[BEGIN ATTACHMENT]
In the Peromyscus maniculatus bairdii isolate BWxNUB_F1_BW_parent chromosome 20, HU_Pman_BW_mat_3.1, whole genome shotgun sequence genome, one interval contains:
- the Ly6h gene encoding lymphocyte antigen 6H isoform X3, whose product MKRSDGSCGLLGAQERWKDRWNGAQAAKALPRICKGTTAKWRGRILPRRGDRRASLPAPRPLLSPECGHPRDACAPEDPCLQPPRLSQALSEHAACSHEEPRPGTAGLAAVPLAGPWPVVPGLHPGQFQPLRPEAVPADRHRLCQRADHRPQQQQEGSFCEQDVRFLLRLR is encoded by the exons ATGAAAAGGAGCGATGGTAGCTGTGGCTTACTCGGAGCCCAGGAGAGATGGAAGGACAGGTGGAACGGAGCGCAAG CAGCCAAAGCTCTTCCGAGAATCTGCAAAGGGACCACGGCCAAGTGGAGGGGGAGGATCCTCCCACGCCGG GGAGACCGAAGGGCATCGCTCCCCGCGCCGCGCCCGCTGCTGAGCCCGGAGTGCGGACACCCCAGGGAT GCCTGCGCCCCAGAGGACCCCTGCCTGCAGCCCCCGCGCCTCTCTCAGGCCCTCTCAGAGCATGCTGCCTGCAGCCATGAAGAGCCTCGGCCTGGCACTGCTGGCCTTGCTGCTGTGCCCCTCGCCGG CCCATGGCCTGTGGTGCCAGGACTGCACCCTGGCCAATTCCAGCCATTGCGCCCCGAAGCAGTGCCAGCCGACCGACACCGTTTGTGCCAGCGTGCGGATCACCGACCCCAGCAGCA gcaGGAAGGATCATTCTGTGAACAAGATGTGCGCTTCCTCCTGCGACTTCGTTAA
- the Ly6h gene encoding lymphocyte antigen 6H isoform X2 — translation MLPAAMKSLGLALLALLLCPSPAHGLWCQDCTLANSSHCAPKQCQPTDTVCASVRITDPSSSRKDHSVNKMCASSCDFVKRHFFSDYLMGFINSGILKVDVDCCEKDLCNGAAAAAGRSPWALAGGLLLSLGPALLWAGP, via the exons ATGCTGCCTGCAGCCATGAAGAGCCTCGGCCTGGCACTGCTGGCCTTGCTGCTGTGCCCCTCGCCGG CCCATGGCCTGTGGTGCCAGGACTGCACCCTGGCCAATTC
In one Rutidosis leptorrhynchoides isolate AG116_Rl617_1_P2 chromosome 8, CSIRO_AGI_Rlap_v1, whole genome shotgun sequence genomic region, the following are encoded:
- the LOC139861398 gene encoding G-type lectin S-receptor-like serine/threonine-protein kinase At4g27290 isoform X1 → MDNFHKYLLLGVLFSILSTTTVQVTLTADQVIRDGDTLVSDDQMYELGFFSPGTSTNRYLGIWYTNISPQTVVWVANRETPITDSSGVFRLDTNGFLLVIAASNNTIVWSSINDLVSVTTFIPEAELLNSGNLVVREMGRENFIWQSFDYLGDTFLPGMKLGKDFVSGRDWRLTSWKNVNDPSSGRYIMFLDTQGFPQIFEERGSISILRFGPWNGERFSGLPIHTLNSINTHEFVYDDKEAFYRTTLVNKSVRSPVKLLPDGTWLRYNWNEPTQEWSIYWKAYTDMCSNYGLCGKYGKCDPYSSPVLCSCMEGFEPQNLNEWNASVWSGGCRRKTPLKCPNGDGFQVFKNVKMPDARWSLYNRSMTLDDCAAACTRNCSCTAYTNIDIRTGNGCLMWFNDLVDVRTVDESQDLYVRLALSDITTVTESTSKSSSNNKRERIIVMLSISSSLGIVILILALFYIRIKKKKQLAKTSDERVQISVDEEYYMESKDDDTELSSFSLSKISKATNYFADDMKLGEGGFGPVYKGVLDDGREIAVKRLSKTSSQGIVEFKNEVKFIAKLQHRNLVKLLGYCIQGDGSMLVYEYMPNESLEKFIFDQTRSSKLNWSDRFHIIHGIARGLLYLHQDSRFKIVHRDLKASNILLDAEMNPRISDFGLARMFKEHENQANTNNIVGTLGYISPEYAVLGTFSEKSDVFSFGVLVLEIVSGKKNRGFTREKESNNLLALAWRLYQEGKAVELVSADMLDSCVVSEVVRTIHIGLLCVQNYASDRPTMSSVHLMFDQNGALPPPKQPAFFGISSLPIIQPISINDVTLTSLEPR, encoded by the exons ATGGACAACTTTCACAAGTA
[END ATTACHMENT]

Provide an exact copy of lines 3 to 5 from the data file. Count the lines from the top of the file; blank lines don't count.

- the Ly6h gene encoding lymphocyte antigen 6H isoform X2 — translation MLPAAMKSLGLALLALLLCPSPAHGLWCQDCTLANSSHCAPKQCQPTDTVCASVRITDPSSSRKDHSVNKMCASSCDFVKRHFFSDYLMGFINSGILKVDVDCCEKDLCNGAAAAAGRSPWALAGGLLLSLGPALLWAGP, via the exons ATGCTGCCTGCAGCCATGAAGAGCCTCGGCCTGGCACTGCTGGCCTTGCTGCTGTGCCCCTCGCCGG CCCATGGCCTGTGGTGCCAGGACTGCACCCTGGCCAATTC
In one Rutidosis leptorrhynchoides isolate AG116_Rl617_1_P2 chromosome 8, CSIRO_AGI_Rlap_v1, whole genome shotgun sequence genomic region, the following are encoded:
- the LOC139861398 gene encoding G-type lectin S-receptor-like serine/threonine-protein kinase At4g27290 isoform X1 → MDNFHKYLLLGVLFSILSTTTVQVTLTADQVIRDGDTLVSDDQMYELGFFSPGTSTNRYLGIWYTNISPQTVVWVANRETPITDSSGVFRLDTNGFLLVIAASNNTIVWSSINDLVSVTTFIPEAELLNSGNLVVREMGRENFIWQSFDYLGDTFLPGMKLGKDFVSGRDWRLTSWKNVNDPSSGRYIMFLDTQGFPQIFEERGSISILRFGPWNGERFSGLPIHTLNSINTHEFVYDDKEAFYRTTLVNKSVRSPVKLLPDGTWLRYNWNEPTQEWSIYWKAYTDMCSNYGLCGKYGKCDPYSSPVLCSCMEGFEPQNLNEWNASVWSGGCRRKTPLKCPNGDGFQVFKNVKMPDARWSLYNRSMTLDDCAAACTRNCSCTAYTNIDIRTGNGCLMWFNDLVDVRTVDESQDLYVRLALSDITTVTESTSKSSSNNKRERIIVMLSISSSLGIVILILALFYIRIKKKKQLAKTSDERVQISVDEEYYMESKDDDTELSSFSLSKISKATNYFADDMKLGEGGFGPVYKGVLDDGREIAVKRLSKTSSQGIVEFKNEVKFIAKLQHRNLVKLLGYCIQGDGSMLVYEYMPNESLEKFIFDQTRSSKLNWSDRFHIIHGIARGLLYLHQDSRFKIVHRDLKASNILLDAEMNPRISDFGLARMFKEHENQANTNNIVGTLGYISPEYAVLGTFSEKSDVFSFGVLVLEIVSGKKNRGFTREKESNNLLALAWRLYQEGKAVELVSADMLDSCVVSEVVRTIHIGLLCVQNYASDRPTMSSVHLMFDQNGALPPPKQPAFFGISSLPIIQPISINDVTLTSLEPR, encoded by the exons ATGGACAACTTTCACAAGTA